Last week I wrote an opinion piece about why going for a non-essential drive should be legal. This week, I spoke to a psychologist about the mental health benefits of being able to go for a drive for the sake of it (especially for extroverted personalities), in order to deal with the lockdown caused by the Coronavirus pandemic.
To recap my argument from last week, so long as you are not coming in contact with others in an unreasonable way, simply going from point A to point A for the sake of getting out of the house is a great way to mentally get through the current crisis we all find ourselves in.
To provide some context, horse racing, golf, going to Bunnings, getting your car washed, going for a bike ride or run (past dozens of people in a public place), shopping at street markets or shopping centres, and plenty of other examples are still all very much legal.
Nonetheless, state authorities have decided – without any actual valid medical reason – that driving for the sake of driving, even by yourself in your own car isolated from the rest of the world, is in violation of quarantine and new health regulations. These violations are being dealt with by four-figure fines across Australia.
Not surprisingly, our point of view and the original article led to a lot of debate amongst car enthusiasts and others. Some see it as selfish behaviour, ignoring the argument for mental health and instead suggesting the ‘what-if’ scenarios of having car accidents and putting extra load on the health system at a time that it doesn’t need it.
It’s a fair point, however it’s also interesting to note that more people are currently injuring themselves at home (e.g. falling off ladders) in the pursuit of housework than prior to the lockdown.
On the support side, we had plenty of doctors, nurses, experts in infection control and other medical experts contact us arguing that the effects of the lockdown on people’s mental health are a cost that no one is yet willing to discuss and that a drive is a great way to relieve some mental stress.
Nonetheless, we needed someone that deals with mental health as a profession, so we went looking for a qualified and highly experienced psychologist to help us understand why driving for the sake of just getting out of your house, can be beneficial to your mental health.
Michelle Saluja is the Principal Psychologist and Director of Body Mind Soul Clinic on the Gold Coast and she took the time to answer some important questions below.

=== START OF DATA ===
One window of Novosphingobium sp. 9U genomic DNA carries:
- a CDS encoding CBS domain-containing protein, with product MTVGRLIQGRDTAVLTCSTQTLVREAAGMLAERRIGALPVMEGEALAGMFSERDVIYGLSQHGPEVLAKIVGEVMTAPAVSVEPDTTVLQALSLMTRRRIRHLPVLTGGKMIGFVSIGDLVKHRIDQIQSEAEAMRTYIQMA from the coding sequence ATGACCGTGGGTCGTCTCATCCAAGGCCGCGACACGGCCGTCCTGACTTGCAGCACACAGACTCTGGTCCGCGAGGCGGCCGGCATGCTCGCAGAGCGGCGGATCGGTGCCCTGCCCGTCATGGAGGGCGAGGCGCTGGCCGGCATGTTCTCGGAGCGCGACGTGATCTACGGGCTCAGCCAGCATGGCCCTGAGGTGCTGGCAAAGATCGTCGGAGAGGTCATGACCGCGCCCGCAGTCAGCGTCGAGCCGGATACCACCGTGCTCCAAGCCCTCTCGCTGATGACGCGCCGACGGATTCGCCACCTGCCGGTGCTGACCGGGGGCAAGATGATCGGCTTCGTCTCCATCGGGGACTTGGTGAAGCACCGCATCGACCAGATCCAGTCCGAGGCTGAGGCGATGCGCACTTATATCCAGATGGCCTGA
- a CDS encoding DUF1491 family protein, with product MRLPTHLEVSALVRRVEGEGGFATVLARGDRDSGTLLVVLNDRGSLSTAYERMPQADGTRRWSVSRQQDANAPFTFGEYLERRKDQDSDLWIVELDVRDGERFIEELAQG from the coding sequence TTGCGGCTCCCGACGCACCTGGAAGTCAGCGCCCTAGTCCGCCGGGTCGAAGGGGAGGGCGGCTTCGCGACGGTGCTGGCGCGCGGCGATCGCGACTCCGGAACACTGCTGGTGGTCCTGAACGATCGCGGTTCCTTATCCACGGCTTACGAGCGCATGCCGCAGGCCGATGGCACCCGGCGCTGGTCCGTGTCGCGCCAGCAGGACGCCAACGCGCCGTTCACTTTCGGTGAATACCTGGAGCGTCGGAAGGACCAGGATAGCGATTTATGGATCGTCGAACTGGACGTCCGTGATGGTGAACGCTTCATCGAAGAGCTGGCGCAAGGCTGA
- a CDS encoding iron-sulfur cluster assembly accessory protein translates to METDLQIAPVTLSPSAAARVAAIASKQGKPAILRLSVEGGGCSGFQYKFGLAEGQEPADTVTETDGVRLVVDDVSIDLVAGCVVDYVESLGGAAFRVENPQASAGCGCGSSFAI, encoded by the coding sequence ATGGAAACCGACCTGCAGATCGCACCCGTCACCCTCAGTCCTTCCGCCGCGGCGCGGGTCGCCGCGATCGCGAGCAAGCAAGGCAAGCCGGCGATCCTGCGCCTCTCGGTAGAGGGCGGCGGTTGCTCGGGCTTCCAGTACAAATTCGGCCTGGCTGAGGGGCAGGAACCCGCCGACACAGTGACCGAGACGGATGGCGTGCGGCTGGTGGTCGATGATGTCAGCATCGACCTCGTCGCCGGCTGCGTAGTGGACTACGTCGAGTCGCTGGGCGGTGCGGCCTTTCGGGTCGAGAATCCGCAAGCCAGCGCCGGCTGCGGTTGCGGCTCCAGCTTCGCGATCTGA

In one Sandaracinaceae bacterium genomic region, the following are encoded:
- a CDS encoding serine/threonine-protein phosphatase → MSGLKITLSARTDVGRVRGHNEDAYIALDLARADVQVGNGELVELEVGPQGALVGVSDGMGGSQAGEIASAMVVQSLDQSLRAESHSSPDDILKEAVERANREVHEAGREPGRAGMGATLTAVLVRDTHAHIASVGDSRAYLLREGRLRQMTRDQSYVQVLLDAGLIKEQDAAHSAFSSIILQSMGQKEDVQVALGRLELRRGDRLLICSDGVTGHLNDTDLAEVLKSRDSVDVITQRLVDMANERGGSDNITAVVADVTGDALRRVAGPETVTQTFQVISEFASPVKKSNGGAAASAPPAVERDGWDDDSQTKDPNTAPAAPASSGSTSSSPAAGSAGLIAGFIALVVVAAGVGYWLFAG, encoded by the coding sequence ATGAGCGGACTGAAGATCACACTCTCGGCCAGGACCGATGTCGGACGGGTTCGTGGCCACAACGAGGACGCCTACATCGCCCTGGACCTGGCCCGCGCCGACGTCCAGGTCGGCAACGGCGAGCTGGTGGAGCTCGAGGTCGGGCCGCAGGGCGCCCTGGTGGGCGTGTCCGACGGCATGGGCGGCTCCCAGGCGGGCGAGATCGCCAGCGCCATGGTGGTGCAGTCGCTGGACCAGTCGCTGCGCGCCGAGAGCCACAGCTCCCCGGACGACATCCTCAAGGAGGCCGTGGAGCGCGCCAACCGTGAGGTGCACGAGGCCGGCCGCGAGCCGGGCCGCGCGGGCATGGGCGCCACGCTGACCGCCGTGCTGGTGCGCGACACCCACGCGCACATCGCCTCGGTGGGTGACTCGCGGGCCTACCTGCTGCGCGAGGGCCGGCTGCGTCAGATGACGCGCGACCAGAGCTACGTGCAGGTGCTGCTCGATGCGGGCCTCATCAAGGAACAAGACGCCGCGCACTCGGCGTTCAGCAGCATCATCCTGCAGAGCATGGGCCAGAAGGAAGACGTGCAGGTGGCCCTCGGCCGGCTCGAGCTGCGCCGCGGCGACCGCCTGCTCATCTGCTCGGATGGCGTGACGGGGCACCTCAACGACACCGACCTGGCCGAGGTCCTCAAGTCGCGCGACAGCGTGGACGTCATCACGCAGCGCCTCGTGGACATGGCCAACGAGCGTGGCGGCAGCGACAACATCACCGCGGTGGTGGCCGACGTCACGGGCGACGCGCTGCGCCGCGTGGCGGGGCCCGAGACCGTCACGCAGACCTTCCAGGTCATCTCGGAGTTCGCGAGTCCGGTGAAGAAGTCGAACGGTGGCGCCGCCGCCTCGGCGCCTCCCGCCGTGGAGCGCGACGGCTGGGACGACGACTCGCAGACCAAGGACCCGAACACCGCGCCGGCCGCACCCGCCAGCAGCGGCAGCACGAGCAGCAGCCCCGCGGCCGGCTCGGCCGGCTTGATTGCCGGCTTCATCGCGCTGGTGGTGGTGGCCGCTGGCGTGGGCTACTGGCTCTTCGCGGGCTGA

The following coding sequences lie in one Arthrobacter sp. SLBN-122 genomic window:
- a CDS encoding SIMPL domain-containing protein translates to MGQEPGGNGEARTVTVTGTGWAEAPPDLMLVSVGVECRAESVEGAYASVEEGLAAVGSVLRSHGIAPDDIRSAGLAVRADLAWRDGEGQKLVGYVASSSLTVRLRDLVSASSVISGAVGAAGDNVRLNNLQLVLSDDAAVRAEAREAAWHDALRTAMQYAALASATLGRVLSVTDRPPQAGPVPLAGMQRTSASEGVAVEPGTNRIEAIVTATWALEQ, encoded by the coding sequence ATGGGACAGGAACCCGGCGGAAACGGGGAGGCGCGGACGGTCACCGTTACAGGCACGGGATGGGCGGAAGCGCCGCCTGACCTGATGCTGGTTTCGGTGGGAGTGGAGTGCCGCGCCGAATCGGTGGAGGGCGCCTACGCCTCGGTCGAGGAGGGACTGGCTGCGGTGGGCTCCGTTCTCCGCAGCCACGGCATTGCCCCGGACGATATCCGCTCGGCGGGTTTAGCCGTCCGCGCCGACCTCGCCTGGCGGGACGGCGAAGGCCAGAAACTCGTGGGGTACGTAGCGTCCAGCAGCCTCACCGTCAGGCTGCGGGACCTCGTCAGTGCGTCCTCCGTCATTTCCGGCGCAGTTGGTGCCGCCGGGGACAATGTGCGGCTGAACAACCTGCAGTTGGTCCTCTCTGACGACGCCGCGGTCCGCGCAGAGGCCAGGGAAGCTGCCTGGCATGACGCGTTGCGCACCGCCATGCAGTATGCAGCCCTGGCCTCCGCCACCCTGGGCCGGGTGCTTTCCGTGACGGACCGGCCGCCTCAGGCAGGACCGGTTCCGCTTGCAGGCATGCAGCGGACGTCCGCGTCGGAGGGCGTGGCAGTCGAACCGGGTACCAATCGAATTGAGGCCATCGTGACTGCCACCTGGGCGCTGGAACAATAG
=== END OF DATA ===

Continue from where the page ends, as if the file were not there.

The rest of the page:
“Driving provides us with a sense or perceived sense of freedom, especially if one is feeling trapped or isolated within their house. Imagine your house (those four walls) as being equivalent to your mind, getting out of them can be beneficial for your mental health (like getting out of your head). Being at home can be stressful, even if there’s very little to do, our internal stress levels can very easily go up, thus a drive can be a great stress reliever for many people.
“Getting out in the car or going for a short drive may be really important, especially for those who might be in a home environment that’s toxic or one that may have significant interpersonal issues.
“A drive will provide a short term escape which may assist in allowing them to calm down or clear their head…
“Destination-less driving may be a great way to relax for many people. This can provide us a time to daydream and contemplate and even problem solve which can all have many positive benefits on our mental health.
“A change of scenery is great for the mind and can reinvigorate us in many ways, as it allows us to feel connected to the outside world once again. Some people are unable to do a lot of physical activity, such as the elderly, due to their physical health, thus a drive may be their equivalent to undertaking exercise in the day.
“Jumping in the car and driving without a destination has the ability to reduce the boredom of the restrictions of being at home, though in a safe way that adheres to the social distancing rules.
Tell us in the comments below how driving helps you stay sane during this Pandemic.
More generally speaking, Dr Saluja also had this to say about the current situation.
“Social isolation and loneliness aren’t the same thing, though there’s defiantly a connection between social relationships and health that is often overlooked. These factors, when added up together such as social isolation, lack of connection and loneliness, can have significant impacts on peoples overall wellbeing.
“Humans are social creatures and we have this underlying need to belong. And when we feel disconnected to the world around us, a sense of loneliness can develop. You couple that with the need to socially isolate and you potentially have a recipe for disaster.
“The concern is when peoples social connections are already limited, then you add the fact that now we have to socially isolate, this may have profound effects on someone’s mental health. Consider the elderly especially, and the impact it potentially will have on them.
“Isolation in itself isn’t great, though short term isolation doesn’t have any long term impacts compared to long term isolation.
“Long term social isolation has been connected to depression and anxiety in humans. Research on prolonged isolation in mice indicated significant behavioural changes. This included increased levels of aggression towards other mice, fearful behaviour, and a heightened sensitivity to perceived threats.
“There is plenty of research out there that supports the negative impacts of being socially isolated. Impacting not only on our mental health, but also our physical health, and we know that they also have a very close correlating relationship with each other.
“The impacts of loneliness and social isolation can have a number of impacts such as: